Part 2: The abusive, often primitive culture repeatedly reveals itself when parents lose patience with the district and file against it in the federal court system. Although long prohibited by state law, the abuse continues behind closed doors — in so-called “self-contained” classrooms. (Read more)

Part 3: In the 21st Century’s first decade, conscienceless abuse by CCSD special-ed staff destroyed chances for Bobby, a four-year-old, to surmount his disability and eventually lead a normal life. While his young, still-plastic nervous system was taking on what would be its permanent form, beatings and other aggression almost certainly caused permanent brain dysfunction. (Read more)

Part 4: Sworn testimony in the current Hurd lawsuit reveals that in 2014, CCSD violated state law by placing James Doran, a 240-pound body builder and weightlifter — who had never taught before and lacked a special education license — in charge of a closed Forbuss Elementary autism classroom containing nonverbal fourth and fifth-graders. (Read more)

Part 5: Parents’ lawyers filed with the court this July multiple detailed witness accounts of incidents of alleged abuse by Doran that reputedly had been reported to Principal Shawn Paquette — but, to no effect. Although state lawmakers in 1999 had made illegal a previously used CCSD practice of making certain special-needs students run to “get their energy out,” Doran himself testified that Paquette had expressly told him to take a particular autistic student, S.S., “by the hand and run him.” (Read more)

Part 6: Suing parents took advantage of a key provision in the Federal Rules of Civil Procedure to depose CCSD itself as to its actual policies regarding the abuse of disabled students. In July, CCSD co-counsel Kara Hendricks was compelled to admit —following the records search plaintiffs had demanded — that the district does not possess records of the discipline of adults determined to be guilty of child mistreatment. Arguably, that suggests “deliberate indifference,” which in the federal courts, means financial liability. (Read more)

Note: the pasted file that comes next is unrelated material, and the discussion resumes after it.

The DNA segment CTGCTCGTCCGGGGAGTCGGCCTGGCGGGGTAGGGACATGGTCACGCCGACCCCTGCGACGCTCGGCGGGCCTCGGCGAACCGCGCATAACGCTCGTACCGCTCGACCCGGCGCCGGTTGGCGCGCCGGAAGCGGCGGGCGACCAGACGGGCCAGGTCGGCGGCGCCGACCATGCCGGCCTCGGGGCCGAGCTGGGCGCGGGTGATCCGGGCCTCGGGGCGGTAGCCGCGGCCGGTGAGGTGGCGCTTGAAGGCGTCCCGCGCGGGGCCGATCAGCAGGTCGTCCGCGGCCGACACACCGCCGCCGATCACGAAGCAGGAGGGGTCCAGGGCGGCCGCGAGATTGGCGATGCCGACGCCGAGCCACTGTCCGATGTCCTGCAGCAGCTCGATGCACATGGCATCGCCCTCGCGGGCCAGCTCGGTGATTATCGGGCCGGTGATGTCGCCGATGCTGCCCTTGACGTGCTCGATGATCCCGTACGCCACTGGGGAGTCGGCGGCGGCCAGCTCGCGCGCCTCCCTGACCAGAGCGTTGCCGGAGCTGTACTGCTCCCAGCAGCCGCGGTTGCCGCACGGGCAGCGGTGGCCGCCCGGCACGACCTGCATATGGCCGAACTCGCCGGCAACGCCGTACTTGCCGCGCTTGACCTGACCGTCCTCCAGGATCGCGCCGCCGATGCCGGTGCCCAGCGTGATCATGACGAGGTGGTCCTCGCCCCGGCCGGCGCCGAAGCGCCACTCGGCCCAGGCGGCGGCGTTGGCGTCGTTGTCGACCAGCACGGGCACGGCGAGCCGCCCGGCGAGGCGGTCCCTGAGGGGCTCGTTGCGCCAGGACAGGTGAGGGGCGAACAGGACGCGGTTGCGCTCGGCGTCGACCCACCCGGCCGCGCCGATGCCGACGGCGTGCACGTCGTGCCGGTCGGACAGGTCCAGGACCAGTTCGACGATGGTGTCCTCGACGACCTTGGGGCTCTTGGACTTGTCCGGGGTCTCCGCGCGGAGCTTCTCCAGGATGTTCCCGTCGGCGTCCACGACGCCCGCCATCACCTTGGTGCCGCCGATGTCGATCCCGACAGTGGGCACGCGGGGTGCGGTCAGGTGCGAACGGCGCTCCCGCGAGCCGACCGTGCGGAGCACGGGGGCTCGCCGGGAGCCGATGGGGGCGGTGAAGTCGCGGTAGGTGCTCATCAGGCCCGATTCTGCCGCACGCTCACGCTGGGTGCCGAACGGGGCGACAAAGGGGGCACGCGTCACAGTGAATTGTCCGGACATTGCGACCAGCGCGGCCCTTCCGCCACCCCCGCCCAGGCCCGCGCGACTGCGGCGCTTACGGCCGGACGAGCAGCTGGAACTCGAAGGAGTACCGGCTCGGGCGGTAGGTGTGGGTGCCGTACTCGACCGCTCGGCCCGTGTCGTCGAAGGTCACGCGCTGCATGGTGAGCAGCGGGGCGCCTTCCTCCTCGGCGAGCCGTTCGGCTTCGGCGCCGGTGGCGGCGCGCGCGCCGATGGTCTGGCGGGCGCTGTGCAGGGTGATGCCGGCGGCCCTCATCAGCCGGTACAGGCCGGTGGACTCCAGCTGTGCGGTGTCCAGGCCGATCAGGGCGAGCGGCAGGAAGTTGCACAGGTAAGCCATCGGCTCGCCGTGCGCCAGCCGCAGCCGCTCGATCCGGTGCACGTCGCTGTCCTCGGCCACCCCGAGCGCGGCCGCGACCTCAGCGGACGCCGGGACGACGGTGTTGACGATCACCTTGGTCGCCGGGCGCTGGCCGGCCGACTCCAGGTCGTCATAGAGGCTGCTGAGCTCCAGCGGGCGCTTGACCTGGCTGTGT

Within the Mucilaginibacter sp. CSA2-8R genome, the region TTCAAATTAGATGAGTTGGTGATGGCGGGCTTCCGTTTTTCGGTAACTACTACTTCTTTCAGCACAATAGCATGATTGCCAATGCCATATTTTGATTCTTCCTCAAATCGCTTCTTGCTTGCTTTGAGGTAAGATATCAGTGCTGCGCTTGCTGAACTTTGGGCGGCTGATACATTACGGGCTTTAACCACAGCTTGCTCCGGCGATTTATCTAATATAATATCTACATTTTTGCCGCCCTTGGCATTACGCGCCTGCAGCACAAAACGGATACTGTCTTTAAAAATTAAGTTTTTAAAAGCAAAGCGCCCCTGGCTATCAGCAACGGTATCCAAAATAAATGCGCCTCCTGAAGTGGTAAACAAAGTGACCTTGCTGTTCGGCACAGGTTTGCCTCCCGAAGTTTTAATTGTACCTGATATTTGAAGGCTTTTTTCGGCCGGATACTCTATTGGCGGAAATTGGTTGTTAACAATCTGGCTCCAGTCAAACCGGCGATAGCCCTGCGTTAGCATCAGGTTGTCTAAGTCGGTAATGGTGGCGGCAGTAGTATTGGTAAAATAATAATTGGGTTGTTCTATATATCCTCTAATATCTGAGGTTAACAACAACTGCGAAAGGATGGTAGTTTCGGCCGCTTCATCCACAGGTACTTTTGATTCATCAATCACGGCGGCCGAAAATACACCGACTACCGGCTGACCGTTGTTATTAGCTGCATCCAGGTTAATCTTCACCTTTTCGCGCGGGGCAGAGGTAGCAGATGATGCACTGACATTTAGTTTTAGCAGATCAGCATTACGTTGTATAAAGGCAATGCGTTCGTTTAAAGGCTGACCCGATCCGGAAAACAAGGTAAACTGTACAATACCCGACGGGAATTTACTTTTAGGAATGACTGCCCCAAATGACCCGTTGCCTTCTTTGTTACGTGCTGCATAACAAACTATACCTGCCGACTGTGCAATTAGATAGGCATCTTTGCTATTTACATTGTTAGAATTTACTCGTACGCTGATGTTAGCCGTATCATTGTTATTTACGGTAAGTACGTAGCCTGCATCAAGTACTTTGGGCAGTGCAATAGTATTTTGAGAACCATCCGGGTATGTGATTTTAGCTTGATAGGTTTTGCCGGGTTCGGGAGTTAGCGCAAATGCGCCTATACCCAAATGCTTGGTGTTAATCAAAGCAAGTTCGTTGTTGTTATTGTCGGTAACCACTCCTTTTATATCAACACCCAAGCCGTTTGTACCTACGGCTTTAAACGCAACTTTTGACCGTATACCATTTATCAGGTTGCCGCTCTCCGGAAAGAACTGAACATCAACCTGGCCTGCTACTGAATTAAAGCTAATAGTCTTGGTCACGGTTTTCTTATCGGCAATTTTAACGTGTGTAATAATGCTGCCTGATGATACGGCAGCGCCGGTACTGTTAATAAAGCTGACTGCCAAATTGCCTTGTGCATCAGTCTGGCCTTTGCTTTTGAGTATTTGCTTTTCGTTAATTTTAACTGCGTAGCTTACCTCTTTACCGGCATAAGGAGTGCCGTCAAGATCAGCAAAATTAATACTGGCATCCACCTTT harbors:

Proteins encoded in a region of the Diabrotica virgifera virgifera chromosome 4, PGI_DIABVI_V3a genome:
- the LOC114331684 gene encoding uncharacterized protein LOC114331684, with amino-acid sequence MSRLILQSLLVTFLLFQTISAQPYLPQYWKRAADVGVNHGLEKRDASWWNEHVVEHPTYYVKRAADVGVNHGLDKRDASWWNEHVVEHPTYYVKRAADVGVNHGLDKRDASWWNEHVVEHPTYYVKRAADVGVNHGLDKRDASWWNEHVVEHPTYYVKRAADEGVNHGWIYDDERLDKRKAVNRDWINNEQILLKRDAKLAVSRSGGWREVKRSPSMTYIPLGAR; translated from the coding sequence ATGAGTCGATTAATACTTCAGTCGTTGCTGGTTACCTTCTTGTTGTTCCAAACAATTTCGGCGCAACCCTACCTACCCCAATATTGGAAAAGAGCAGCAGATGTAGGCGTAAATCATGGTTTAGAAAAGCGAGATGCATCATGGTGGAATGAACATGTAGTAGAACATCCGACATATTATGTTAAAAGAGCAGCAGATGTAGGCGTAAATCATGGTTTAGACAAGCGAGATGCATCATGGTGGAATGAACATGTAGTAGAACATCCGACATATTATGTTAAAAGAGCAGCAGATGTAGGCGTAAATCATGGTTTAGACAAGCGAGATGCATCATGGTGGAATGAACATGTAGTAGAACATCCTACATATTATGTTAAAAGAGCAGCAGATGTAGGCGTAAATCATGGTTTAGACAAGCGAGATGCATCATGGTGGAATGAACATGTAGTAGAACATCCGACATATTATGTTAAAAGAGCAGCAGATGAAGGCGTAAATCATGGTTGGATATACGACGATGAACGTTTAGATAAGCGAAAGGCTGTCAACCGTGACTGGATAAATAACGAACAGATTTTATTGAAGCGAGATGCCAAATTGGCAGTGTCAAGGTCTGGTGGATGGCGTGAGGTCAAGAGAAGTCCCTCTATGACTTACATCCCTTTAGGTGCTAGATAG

Part 7: A decade ago, attorneys representing the small boy who’d been battered in what became known as the Preschooler II case suggested to the Clark County School District a way it could prevent similar problems in the future. If cameras were installed in the classrooms where nonverbal autistic kids were being taught, they said, physical assaults on them by district employees would be much less likely to occur. CCSD, for some reason, was extremely hostile to the idea. “We’ll go to the Supreme Court over that. We’d rather pay a lot of money, but cameras will never happen,” said the district, according to an attorney in the room at the time. (Read more)

Part 8: The 1970s federal IDEA legislation was a naïve attempt to evade the dark reality of humanity’s in-built and reflexive capacity to discriminate against the different and the “other.” As all the lawsuits against Nevada public schools should have made clear by now, the contemporary Silver State model for special education no longer suffices. As currently structured, it is actually quite complicit with the darker side of human nature — a nature that, ignoring all the reasonable rules written into federal, state and school-district regulations — regularly reveals itself. Nevada lawmakers need to ask themselves: How long are these realities to remain unaddressed? (Read more)

 

Steven Miller

Senior Vice President, Nevada Journal Managing Editor

Steven Miller is senior vice president at NPRI and has been full-time with the Institute since 1997. Steven also serves as managing editor for Nevada Journal, NPRI’s news operation, which is online at nevadajournal.com.

Steven graduated cum laude with a B.A. in Philosophy from Claremont Men’s College (now Claremont McKenna). Before joining NPRI, Steven worked as a news reporter in California and Nevada, and a political cartoonist in Nevada, Hawaii and North Carolina. For 10 years he ran a successful commercial illustration studio in New York City, then for five years worked at First Boston Credit Suisse in New York as a technical analyst. After returning to Nevada in 1991, Steven worked as an investigative reporter before joining NPRI.